The study was led by Stewart T. Cole of the Institut Pasteur in Paris. Researchers scanned the genetic material of M. leprae for tiny variations known as single nucleotide polymorphisms, or SNPs. SNPs, pronounced "snips," are variations in a single "letter" of DNA’s four-letter code. The distribution of SNPs in a population gives researchers an understanding of relatedness among individuals and clues to the geographic origin and movements of a population.

     Compared with other disease-causing organisms, M. leprae has very few SNPs, at a rate of only one in every 28,000 letters of genetic code. For example, the bacterium that is linked to causing stomach ulcers in humans, H. pylori, has an SNP rate of one in every 32 letters of genetic code. The low number of SNPs in M. leprae indicates extreme genetic stability; all the strains of leprosy throughout the world are essentially identical.

     The team looked at 171 specimens of the bacterium from people infected from 21 different countries representing five continents. They found four distinct SNP varieties in the samples.

     There is a fairly strict correlation between the geographical location of the leprosy patient and SNP type, the investigators discovered. Based on the degree of similarity among the four SNP types, the researchers could trace leprosy’s spread around the globe. Type 2, predominant in a small region of East Africa and Central Asia, is the rarest and oldest, the scientists believe. Type 1, present in Asia and the Pacific region, represents the eastward migration of leprosy, while type 3, seen in Europe, North Africa and the Americas, is the form that migrated west. The most recently evolved, type 4, is predominant in West Africa. Because type 4 leprosy is more closely related to type 3 than it is to either type 1 or 2, the researchers concluded that North Africans or Europeans probably brought the disease to West Africa.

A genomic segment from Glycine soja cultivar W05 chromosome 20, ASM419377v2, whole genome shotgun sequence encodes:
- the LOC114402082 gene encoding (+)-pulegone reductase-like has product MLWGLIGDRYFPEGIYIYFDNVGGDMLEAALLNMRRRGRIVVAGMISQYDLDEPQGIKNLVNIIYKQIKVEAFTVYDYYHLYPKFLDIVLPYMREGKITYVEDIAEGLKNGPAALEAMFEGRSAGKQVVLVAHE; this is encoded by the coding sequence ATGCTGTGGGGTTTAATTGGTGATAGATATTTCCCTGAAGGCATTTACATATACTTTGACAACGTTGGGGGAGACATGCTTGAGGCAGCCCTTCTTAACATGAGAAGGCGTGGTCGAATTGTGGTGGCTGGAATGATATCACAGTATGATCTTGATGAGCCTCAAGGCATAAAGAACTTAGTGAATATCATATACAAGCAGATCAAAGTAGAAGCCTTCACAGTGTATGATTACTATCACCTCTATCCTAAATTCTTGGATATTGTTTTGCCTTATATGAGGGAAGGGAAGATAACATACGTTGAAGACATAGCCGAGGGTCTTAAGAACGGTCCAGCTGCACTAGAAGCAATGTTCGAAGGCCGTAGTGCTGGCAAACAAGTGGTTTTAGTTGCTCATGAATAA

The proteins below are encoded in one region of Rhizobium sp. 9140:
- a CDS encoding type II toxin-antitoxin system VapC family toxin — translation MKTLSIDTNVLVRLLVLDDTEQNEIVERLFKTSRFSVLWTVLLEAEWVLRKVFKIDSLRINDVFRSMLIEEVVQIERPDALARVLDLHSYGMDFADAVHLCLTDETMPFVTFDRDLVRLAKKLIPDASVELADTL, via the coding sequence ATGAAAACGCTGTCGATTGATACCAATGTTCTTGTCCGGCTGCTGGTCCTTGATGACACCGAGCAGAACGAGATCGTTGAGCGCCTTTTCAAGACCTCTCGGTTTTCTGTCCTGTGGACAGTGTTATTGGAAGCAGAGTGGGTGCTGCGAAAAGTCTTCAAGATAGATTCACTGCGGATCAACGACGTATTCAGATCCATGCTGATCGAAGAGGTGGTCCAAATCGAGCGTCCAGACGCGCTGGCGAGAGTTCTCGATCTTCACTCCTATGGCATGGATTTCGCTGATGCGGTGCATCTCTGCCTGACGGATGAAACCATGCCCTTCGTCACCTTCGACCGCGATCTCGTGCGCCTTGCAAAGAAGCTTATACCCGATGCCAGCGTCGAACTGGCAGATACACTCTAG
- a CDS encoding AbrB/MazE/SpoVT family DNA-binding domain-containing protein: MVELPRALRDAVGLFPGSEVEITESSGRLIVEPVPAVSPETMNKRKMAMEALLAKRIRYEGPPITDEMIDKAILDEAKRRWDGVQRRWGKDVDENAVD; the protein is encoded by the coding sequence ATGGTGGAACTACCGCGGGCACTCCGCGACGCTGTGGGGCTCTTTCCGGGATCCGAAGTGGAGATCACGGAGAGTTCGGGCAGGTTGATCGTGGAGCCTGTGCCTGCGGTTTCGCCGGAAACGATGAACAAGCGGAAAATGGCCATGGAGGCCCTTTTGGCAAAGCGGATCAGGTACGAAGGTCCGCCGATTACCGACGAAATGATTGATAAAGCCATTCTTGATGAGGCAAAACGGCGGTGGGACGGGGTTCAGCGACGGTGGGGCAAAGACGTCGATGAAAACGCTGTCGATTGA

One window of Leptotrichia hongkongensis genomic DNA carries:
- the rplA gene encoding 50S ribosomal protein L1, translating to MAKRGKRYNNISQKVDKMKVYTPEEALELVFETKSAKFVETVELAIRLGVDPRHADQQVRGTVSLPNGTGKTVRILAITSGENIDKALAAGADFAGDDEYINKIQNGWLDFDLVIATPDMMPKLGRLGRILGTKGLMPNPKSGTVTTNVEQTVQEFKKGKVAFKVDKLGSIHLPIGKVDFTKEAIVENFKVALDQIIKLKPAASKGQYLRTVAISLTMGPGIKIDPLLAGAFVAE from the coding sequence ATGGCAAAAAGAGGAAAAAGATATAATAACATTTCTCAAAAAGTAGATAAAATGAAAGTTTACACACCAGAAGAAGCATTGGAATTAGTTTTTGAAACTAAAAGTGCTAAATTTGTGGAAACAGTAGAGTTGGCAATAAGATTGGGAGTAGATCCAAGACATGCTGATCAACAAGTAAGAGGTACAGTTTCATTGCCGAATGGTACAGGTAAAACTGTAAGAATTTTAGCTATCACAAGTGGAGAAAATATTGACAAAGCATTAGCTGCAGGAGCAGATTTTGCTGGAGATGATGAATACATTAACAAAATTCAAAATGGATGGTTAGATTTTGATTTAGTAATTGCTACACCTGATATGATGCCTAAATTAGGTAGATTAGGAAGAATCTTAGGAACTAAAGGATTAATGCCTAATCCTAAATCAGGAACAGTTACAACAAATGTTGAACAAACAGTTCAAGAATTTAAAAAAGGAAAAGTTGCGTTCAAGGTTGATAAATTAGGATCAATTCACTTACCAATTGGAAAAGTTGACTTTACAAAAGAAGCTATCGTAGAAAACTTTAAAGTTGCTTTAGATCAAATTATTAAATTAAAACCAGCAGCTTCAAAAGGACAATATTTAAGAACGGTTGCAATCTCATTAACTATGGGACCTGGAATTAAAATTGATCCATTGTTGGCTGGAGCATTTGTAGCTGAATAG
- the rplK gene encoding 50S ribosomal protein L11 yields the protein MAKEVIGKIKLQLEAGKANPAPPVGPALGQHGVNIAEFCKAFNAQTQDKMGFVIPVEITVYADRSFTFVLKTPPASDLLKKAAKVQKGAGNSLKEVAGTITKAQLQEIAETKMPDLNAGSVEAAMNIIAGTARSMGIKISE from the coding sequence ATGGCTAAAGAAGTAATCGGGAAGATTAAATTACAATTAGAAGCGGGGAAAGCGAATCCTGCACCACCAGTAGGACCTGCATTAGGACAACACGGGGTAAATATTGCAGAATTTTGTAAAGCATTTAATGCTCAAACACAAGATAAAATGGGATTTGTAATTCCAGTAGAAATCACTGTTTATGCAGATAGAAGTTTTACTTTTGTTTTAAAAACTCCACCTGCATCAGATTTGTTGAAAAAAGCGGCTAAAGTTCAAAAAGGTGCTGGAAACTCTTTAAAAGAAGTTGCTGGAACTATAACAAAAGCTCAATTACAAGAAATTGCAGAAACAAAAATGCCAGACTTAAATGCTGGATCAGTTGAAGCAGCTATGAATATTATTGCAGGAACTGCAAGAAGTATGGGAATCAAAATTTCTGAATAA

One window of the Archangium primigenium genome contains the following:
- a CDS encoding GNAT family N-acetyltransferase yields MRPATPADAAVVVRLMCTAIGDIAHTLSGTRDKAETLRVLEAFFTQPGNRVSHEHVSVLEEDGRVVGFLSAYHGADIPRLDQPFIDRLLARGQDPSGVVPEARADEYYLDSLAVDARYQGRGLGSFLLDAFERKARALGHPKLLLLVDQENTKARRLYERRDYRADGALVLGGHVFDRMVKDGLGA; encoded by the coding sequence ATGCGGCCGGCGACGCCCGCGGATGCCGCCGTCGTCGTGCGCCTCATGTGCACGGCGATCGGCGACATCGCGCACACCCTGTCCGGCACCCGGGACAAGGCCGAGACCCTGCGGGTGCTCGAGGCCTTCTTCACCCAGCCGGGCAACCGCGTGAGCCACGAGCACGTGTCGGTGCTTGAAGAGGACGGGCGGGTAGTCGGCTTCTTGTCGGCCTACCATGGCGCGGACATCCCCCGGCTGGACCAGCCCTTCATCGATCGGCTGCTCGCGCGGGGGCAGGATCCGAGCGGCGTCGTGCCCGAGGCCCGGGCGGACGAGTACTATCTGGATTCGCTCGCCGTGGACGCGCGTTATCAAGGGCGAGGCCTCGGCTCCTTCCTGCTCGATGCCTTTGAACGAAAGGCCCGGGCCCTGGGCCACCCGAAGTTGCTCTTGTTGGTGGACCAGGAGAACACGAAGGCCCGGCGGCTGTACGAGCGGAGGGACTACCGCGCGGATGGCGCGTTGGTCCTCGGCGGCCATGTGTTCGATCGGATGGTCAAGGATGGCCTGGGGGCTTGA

Colorado State’s leprosy lab within the Mycobacteria Research Laboratories in the Department of Microbiology, Immunology and Pathology is at the forefront in developing rapid diagnostic tests and skin tests for leprosy that can be used to diagnose the disease before individuals show symptoms. Leprosy may take several months to 15 years to exhibit symptoms after a person is exposed to the disease, which can make prevention of the spread of the disease a challenge.

     While the World Health Organization has focused on eliminating leprosy and the global prevalence has fallen, the rate of new infections each year continues to be steady. Leprosy remains a significant public health problem in 10 countries, compared to 122 countries in 1985. Leprosy can be treated with a combination of drugs. The latest information from the WHO shows that 620,672 new cases were diagnosed in 2002. The disease is thought to be spread by nasal discharge, such as through coughing or sneezing, but is not considered highly contagious. Those at highest risk are also thought to have a genetic pre-disposition to the disease.